>In Part II, I introduced the new org.eclipse.wst.xsl.ui.contentAssistProcessor extension point. Which allows adopters to contribute their own content assistance to the XSLT Editor. How does one implement this, and what classes are available to make this easier to implement?
With the new extension point, the existing XSL Content assistance processor has been migrated to use the extension point. So we’ll take a look at the classes involved.
With the refactoring that has occured, a new public package has been created, org.eclipse.wst.xsl.ui.provisional.contentassist. This package contains the AbstractXSLContentAssistProcessor class which adopters can extend to implement their own IContentAssistProcessors. It is this implementation that is used by the extension point. It must implement the jface text IContentAssistProcessor interface.
The AbstractXSLContentAssistProcessor class provides several convience methods that adopters may need when they implement their own processor. These items include methods for getting the current node at the cursor position, initializing common proposal variables, and retrieving attribute information. Adopters will need to implement the computeProposals method.
This class provides common functionality for the actual Request for Proposals implement. XSL Tools has refactored much of the XSL element and attribute specific requests into their own classes and uses a Factory pattern to return the correct class that provides the proposals. This helps isolate changes, and makes testing of new functionality and bug fixes much easier.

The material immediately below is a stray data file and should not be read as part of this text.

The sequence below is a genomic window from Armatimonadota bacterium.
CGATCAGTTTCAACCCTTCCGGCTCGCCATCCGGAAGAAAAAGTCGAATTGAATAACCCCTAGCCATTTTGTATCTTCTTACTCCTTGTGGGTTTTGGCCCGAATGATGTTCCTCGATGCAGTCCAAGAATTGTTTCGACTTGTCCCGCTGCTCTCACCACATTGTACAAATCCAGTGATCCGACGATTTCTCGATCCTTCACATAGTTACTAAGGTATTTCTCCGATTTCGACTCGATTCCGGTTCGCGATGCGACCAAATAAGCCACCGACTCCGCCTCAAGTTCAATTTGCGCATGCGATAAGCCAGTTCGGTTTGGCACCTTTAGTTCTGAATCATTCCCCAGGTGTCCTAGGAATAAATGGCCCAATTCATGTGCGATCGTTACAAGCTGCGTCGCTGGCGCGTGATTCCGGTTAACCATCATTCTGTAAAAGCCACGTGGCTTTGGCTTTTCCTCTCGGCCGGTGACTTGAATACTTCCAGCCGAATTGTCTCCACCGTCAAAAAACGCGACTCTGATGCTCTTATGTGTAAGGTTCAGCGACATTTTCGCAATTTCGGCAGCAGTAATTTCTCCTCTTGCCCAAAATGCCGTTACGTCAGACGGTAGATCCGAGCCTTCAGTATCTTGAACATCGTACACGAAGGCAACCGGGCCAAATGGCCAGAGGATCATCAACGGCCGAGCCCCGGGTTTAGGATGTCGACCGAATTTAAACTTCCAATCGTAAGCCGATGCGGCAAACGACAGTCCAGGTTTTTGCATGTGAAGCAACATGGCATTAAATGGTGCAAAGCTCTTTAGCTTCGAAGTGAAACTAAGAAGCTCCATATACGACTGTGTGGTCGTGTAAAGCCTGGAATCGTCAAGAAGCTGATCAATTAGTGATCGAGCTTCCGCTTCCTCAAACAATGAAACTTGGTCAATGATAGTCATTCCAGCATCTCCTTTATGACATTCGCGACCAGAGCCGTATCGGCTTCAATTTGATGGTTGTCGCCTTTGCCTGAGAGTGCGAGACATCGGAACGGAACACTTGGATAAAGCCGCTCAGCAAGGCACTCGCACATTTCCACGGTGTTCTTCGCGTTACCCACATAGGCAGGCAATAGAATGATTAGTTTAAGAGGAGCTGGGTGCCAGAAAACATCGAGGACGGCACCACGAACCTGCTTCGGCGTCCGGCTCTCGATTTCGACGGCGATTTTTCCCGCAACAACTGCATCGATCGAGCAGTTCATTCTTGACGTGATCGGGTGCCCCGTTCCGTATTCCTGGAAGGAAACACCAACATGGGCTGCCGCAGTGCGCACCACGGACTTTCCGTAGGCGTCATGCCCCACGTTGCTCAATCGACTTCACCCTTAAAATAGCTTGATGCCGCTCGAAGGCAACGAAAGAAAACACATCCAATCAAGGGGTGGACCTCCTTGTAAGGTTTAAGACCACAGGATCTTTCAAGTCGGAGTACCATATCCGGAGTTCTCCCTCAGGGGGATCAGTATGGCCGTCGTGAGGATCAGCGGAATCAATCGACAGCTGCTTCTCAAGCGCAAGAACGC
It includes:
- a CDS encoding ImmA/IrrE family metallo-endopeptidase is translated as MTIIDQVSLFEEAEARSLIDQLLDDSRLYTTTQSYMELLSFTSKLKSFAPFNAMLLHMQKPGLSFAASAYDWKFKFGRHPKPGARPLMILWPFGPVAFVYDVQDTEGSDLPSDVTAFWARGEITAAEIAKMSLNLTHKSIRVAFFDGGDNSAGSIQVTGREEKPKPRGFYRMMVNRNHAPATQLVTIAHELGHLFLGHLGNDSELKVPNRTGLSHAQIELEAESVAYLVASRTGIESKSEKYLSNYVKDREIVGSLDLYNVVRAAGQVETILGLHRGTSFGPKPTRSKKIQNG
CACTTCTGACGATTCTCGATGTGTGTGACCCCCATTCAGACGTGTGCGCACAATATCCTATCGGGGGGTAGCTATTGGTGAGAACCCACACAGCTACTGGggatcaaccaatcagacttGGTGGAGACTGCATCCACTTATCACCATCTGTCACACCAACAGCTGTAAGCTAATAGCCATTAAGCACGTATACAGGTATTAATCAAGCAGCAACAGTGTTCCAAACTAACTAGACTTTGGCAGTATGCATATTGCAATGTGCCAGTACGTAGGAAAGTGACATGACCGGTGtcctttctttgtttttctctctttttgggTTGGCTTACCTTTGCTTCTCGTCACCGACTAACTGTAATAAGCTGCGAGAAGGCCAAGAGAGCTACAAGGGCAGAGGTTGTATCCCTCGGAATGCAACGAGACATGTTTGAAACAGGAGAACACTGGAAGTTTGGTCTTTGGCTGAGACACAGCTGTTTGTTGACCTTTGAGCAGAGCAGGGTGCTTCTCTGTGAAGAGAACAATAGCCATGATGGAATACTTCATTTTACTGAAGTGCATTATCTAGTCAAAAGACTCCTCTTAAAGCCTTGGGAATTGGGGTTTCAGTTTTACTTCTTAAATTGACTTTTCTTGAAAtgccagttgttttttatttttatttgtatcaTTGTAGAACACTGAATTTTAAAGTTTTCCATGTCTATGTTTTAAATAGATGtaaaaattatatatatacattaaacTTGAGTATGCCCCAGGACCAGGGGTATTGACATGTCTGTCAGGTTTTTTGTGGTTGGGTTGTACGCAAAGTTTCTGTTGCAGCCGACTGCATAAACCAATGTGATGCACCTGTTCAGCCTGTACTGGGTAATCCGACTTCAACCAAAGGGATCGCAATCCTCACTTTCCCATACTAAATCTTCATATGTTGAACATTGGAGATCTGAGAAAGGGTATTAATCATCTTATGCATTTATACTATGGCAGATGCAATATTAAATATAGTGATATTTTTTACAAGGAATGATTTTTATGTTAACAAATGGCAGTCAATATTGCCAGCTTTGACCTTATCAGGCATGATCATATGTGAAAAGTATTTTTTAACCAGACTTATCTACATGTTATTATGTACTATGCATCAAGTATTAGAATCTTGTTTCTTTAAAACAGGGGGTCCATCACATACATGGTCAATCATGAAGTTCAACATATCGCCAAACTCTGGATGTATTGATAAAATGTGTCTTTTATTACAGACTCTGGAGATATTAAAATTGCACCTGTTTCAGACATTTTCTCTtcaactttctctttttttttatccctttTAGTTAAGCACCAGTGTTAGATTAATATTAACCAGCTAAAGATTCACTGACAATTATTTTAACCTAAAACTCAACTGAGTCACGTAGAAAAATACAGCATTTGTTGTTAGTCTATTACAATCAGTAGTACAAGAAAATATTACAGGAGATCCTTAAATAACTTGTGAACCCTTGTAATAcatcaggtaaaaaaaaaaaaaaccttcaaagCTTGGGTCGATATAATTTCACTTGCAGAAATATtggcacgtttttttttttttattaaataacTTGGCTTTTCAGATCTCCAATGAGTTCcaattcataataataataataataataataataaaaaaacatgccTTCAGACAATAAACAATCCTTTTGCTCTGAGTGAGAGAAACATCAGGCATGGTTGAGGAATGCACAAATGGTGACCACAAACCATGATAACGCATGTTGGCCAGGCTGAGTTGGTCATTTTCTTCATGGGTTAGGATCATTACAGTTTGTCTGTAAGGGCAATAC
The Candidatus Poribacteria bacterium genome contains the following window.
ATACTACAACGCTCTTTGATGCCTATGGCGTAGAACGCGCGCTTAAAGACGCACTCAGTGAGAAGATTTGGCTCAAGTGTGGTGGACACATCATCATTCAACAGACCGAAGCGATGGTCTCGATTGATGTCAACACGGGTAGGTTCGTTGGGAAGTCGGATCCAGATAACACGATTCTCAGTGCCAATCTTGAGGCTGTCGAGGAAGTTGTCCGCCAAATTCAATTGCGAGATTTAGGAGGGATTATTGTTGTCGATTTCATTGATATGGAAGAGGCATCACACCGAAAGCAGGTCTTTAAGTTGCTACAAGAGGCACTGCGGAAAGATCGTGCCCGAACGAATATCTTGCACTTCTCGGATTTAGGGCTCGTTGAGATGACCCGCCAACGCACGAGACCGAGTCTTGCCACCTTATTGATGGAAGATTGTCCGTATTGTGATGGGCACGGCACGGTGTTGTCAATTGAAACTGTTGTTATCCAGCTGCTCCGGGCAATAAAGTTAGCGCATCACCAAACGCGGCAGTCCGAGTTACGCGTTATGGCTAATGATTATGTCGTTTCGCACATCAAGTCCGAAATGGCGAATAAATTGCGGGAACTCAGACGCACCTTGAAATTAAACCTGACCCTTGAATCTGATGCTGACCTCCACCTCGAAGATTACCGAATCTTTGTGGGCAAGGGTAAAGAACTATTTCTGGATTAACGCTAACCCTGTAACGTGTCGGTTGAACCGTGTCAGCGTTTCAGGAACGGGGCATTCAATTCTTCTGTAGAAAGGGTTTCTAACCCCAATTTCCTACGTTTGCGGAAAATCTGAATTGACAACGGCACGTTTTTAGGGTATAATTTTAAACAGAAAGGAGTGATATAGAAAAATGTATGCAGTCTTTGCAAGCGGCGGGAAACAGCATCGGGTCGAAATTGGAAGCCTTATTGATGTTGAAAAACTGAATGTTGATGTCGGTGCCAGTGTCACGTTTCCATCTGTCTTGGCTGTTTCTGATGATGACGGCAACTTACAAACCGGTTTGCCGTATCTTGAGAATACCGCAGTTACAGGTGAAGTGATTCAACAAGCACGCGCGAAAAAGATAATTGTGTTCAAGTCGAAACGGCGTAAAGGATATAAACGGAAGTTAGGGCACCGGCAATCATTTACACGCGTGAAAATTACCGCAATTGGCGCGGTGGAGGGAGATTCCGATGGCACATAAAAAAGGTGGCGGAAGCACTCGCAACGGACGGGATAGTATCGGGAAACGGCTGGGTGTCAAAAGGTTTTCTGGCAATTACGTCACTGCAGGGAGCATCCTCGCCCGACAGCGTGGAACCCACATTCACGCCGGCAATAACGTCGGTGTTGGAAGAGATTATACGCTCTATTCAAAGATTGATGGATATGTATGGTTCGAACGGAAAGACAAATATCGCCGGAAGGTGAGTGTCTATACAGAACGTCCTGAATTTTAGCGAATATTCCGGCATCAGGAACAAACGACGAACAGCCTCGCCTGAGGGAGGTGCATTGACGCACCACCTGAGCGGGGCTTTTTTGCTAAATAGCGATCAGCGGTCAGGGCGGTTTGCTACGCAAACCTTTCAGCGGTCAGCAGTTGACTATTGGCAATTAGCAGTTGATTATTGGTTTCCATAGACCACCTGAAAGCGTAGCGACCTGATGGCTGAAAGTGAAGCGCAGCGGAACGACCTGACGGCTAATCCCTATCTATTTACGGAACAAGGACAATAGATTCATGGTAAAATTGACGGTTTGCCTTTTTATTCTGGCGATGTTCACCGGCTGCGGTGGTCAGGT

A class that is used to build a Proposal on the fly. Pass in the appropriate information, and it will construct a proposal with all the necessary information that needs to be used by the editor.
Implements the Null Object Pattern so that NULLs do not have to be passed back when proposals do not exist.
SelectAttributeContentAssistRequest and TestAttributeContentAssistRequest:
There are many times when implementations need to add proposals to select and test attributes. These two classes are used by the existing XSLT Editor, but can be extended by adopters to provide additional functionality or override functionality to add their proposals to the list. Both of these extend the AbstractContentAssistRequest class mentioned earlier.
For complete examples on how these classes are used, or could be used, take a look at the org.eclipse.wst.xsl.ui.internal.contentassist.XSLContentAssistProcessor implementation. Also feel free to provide comments and suggestions for enhancements on bug 259721.
Adopters do not have to use these classes if they do not want, but they do help make implementation a bit easier.